At first glance, riding this swell seems simple, easy, and fun. But this thinking falls short—the creative spark is a much more complex and unpredictable force. And the pursuit of creativity is a much more interesting and adventurous ride. To become more creative we need to unlearn old ideas—like the idea that creativity is a gift for an elite few or the myth that inspiration comes while we sit around. And we need to be reminded of what we easily forget, like the idea that creativity requires guts, confidence, and hard work and that creativity isn’t a gift but a life force that courses through our veins.

Creativity fuels a drive to live the life for which we were designed. It despises those who live half-hearted and half-lived lives. Creativity reaches for good, provokes change, and calls us to strive, stretch, and try. Yet such creative efforts require risk. Afraid of failure and uncertain how to move ahead, most of us have forgotten what to do. We want to become more creative, but we don’t know where to begin. Or worse, when inspired we don’t know how to keep the spark alive. This book can help.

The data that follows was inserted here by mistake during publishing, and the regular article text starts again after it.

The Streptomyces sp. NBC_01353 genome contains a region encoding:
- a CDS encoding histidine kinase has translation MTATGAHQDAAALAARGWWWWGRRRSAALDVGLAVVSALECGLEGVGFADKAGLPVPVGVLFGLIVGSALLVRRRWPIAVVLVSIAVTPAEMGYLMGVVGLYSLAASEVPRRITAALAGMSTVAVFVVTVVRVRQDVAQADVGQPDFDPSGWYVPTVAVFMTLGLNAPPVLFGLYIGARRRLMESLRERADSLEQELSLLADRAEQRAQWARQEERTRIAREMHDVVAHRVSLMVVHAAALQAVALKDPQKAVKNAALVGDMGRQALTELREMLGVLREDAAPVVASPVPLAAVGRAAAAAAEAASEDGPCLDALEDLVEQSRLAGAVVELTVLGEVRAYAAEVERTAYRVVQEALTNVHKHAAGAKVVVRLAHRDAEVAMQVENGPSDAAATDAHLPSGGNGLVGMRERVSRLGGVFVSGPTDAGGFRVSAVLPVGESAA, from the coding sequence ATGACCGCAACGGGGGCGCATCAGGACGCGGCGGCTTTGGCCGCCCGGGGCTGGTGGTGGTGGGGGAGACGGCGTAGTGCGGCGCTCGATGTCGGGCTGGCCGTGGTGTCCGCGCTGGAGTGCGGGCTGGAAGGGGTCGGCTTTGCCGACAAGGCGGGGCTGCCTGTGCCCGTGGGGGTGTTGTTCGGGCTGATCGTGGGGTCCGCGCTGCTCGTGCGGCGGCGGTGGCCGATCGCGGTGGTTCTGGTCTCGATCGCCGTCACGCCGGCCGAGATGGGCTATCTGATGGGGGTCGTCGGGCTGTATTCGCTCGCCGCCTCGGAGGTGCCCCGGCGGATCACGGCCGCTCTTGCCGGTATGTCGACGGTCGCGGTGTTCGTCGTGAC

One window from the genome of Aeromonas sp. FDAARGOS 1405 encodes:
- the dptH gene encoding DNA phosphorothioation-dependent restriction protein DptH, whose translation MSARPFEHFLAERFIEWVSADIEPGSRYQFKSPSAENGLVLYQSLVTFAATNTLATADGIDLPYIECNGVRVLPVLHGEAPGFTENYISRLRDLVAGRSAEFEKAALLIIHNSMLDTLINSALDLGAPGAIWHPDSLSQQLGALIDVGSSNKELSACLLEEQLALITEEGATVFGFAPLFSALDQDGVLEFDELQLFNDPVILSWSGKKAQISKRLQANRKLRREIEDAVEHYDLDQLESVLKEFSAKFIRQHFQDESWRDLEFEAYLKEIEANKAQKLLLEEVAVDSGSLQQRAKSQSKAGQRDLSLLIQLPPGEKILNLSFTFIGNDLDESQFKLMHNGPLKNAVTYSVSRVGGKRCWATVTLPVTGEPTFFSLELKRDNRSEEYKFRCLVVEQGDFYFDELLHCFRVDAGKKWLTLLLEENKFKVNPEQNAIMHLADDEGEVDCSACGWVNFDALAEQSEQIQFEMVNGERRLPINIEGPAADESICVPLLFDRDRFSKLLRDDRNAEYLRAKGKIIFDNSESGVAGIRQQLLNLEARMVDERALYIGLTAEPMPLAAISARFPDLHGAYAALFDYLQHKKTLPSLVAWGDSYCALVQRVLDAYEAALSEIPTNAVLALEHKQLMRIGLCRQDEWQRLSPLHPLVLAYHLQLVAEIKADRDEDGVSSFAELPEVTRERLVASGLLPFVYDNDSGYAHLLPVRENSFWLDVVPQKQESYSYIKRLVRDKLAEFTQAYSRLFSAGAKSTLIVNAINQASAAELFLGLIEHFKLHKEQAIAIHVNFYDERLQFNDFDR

This book will show you that becoming more creative isn’t just about thinking happy thoughts or using colorful crayons; the path to creativity is a much wider trail. As Plutarch wrote in the first century, “Music, to create harmony, must investigate discord.” And to help you become more creative, this book will investigate a range of topics, from climbing ladders to tenacity, grit, and death. The goal is to find melody amidst discord and to rekindle your fire for creating your best work and making the most of your time.

As nice as that sounds, this isn’t a book about thinking your way to happiness or wishing your way to a more fulfilled life. It is about effort and fight. The secrets to becoming more creative are always accompanied by habit, practice, and work. As Theodore Roosevelt, an exemplar of the creative fight, once said, “I may be an average man but by George I work harder at it than the average man.” Average to excellent is up to you and it’s less about talent and more about drive.

So this book is written for those of us who are driven to live a better life. And it’s a guide for igniting and sustaining the spark no matter what you do or who you are. Yet this book can’t do anything by itself. It relies on you to take the lead. To give you a nudge, at the end of each chapter you’ll find exercises that provide reflection questions and practical steps. Use these questions as a springboard to create your own. Think of these as small sparks that can be used to ignite big flames.